At the urging of the nonprofit group NARAL Pro-Choice America, Google has agreed to remove paid advertisements from “crisis pregnancy centers,” which NARAL claims are deceptive marketing tactics by pro-life groups.
The “crisis pregnancy center” ads are sponsored by internet pro-life groups like Online for Life. The group targets users who are searching for “abortion clinic,” hitting them with ads about centers that don’t actually provide abortions, according to Al Jazeera America.
NARAL claims the ads direct those researching abortion to centers that present false information about abortion and birth control.
“We have no qualms with crisis pregnancy centers engaging in paid advertising,” Ilyse Hogue, president of NARAL, wrote in a letter to Google CEO Larry Page in February. “However, we are deeply concerned with their false advertising practices.”
NARAL says that 4,000 crisis pregnancy centers located across the country sway women away from abortions using misleading tactics. The centers claim that abortion can lead to breast cancer, sterility and psychological trauma, as well as saying that birth control pills cause abortion.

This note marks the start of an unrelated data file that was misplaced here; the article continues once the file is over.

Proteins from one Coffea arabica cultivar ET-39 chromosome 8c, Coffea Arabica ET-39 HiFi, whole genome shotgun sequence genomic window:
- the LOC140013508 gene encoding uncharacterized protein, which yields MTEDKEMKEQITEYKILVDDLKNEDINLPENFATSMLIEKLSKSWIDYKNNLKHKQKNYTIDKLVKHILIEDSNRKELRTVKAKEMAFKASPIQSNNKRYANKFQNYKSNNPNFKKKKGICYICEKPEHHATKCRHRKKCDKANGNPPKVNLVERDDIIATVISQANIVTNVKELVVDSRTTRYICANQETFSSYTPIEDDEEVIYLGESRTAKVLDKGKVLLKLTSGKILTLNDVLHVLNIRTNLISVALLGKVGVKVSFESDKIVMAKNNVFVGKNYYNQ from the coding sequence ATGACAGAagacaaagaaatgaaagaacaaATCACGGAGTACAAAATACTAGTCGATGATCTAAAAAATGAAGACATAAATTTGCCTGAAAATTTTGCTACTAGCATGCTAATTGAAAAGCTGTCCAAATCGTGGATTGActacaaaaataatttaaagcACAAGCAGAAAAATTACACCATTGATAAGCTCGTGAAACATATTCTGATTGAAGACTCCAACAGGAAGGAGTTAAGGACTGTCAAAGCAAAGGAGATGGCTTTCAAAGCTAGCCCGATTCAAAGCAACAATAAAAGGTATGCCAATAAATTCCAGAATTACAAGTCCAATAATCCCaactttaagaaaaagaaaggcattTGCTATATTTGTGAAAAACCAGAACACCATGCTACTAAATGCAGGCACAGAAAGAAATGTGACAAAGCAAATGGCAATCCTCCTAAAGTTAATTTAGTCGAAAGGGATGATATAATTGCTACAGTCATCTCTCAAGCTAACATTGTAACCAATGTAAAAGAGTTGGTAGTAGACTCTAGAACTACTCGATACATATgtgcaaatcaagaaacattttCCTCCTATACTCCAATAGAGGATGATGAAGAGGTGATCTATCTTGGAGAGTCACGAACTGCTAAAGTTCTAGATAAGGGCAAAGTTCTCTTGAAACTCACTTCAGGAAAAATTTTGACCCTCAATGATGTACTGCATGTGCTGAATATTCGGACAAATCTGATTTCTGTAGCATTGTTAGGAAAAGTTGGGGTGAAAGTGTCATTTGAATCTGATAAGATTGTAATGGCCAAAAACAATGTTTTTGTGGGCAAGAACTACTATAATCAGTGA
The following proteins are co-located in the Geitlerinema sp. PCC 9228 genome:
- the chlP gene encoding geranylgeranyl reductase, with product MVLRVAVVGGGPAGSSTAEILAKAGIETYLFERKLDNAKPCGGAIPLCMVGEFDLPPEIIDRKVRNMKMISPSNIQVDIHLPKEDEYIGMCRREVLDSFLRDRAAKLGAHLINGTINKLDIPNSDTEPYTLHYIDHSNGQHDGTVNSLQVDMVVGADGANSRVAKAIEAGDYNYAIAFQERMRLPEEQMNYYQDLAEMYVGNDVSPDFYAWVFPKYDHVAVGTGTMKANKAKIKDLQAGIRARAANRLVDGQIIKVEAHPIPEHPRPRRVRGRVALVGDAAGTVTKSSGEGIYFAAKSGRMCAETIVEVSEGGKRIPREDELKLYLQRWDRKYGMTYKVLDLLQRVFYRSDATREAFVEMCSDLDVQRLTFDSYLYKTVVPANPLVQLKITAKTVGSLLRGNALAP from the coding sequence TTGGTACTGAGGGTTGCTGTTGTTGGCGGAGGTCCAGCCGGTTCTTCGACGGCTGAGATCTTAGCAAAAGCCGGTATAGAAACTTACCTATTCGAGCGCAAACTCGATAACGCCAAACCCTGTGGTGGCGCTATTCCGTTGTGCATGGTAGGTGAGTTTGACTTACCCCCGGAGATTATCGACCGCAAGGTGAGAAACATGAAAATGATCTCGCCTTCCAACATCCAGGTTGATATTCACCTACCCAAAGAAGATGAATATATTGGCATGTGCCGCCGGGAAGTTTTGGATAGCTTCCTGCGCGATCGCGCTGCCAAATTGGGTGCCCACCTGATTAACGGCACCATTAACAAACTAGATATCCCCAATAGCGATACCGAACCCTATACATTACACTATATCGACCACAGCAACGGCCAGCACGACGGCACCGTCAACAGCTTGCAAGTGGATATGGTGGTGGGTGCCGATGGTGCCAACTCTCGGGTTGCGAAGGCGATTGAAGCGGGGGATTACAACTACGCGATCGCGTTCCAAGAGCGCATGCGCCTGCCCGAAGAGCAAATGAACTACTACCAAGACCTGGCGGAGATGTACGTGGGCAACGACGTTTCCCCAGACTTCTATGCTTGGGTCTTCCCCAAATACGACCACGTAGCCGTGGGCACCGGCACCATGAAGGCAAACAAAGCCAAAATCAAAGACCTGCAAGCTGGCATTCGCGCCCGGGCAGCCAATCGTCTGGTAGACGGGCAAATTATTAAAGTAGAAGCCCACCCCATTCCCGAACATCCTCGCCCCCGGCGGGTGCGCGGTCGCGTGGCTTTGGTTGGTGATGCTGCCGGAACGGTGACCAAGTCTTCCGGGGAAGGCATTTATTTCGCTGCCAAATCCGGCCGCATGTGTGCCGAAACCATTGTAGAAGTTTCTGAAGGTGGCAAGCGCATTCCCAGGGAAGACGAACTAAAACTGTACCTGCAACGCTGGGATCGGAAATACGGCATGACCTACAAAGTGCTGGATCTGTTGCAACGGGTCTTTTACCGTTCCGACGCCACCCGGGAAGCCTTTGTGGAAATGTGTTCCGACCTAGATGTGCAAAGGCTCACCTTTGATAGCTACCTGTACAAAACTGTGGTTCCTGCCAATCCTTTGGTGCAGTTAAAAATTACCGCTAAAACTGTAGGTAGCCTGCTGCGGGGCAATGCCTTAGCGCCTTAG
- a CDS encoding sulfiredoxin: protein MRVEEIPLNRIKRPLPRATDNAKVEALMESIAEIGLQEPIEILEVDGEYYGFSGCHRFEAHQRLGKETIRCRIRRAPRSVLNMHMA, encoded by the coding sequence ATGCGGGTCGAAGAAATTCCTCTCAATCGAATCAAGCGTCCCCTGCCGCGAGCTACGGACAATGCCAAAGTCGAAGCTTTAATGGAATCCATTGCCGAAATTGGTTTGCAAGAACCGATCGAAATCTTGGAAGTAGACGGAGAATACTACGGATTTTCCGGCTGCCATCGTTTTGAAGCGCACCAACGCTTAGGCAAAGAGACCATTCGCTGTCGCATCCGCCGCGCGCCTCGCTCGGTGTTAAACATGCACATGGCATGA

At least one crisis pregnancy center ad results from a search for “abortion clinic” in 80 percent of searches in the 25 largest U.S. cities, according to NARAL research.
Google AdWords guidelines state that advertisements “should be accurate and truthful.”
"We're constantly reviewing ads to ensure they comply with our AdWords policies, which include strict guidelines related to ad relevance, clarity, and accuracy," Google told Al Jazeera in an emailed statement. "If we find violations, we'll take the appropriate actions — including account disablings and blacklists — as quickly as possible."
Hogue praised Google’s move to blacklist the ads.
“The action taken by Google to address this pressing problem raises the bar for other search engines to monitor and enforce their own advertising policies,” Hogue said in a statement on Monday.
“We will continue to work with Google to ensure that their commitment results in women being directed to the resources and services they are seeking when they search online, ending this manipulation of women making vital health decisions.”